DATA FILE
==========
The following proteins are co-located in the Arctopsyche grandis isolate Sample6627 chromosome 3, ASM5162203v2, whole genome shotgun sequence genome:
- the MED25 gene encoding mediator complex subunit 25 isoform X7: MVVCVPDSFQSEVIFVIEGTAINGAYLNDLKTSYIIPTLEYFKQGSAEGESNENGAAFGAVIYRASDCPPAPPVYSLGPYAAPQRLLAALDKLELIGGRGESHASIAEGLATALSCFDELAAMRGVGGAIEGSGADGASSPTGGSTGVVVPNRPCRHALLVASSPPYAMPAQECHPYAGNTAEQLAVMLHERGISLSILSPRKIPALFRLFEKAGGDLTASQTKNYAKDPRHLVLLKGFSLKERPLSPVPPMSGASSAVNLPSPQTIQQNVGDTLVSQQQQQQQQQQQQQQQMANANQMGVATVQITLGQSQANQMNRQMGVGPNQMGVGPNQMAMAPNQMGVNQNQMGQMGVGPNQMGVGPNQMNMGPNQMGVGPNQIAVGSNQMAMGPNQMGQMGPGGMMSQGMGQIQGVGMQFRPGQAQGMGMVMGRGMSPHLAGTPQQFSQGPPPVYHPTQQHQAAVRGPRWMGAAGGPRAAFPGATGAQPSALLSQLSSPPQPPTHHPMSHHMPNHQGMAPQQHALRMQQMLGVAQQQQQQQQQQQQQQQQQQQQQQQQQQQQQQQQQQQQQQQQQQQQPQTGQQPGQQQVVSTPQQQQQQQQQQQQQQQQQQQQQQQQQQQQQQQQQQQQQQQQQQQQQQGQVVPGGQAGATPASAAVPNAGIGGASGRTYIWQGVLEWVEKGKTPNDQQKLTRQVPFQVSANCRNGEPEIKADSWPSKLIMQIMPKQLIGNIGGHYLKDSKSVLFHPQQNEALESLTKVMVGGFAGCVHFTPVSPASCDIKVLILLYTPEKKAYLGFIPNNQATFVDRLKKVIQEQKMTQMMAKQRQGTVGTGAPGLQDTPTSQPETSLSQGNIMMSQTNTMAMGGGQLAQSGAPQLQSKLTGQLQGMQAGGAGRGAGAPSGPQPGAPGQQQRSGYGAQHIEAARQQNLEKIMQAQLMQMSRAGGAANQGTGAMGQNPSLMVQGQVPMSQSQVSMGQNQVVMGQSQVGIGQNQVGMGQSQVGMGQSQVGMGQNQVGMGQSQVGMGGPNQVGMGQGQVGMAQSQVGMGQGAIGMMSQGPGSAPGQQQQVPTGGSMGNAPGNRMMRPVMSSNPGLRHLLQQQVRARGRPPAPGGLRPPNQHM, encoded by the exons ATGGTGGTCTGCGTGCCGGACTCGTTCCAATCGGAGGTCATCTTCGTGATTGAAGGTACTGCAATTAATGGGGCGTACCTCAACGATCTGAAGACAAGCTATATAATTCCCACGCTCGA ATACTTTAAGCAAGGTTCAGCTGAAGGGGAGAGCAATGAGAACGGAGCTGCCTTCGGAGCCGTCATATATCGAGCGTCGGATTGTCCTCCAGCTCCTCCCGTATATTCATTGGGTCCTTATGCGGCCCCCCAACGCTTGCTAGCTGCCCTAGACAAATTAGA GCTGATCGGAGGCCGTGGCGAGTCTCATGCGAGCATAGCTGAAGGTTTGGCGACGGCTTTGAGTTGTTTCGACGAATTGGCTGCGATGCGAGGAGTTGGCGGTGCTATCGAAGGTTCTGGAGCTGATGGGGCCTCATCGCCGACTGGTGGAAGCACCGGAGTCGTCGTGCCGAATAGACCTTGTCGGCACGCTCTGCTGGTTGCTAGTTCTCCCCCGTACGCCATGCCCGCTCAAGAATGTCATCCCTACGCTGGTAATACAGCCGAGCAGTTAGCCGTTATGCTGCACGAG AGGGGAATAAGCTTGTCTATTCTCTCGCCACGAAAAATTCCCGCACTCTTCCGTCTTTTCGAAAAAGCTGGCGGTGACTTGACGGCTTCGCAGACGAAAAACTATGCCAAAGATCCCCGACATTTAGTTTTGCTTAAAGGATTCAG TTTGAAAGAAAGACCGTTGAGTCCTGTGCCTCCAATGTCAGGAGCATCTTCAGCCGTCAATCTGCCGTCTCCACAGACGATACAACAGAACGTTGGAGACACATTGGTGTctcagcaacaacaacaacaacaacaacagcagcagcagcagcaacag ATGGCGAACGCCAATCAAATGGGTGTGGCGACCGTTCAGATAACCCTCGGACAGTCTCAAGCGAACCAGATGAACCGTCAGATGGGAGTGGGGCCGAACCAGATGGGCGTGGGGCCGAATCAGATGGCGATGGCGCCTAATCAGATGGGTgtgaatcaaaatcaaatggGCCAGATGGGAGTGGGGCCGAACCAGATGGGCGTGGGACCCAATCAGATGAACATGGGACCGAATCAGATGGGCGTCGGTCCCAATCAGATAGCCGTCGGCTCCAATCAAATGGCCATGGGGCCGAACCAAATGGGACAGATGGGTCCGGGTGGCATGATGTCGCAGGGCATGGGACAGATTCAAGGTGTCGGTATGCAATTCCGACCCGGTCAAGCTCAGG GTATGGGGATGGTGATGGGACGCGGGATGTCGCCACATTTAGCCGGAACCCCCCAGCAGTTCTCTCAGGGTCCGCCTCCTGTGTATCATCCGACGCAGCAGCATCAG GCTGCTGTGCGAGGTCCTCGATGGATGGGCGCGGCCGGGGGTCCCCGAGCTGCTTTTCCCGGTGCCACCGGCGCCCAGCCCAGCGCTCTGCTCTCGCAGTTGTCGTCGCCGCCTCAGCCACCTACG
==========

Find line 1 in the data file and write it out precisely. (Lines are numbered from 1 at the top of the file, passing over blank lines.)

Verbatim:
The following proteins are co-located in the Arctopsyche grandis isolate Sample6627 chromosome 3, ASM5162203v2, whole genome shotgun sequence genome: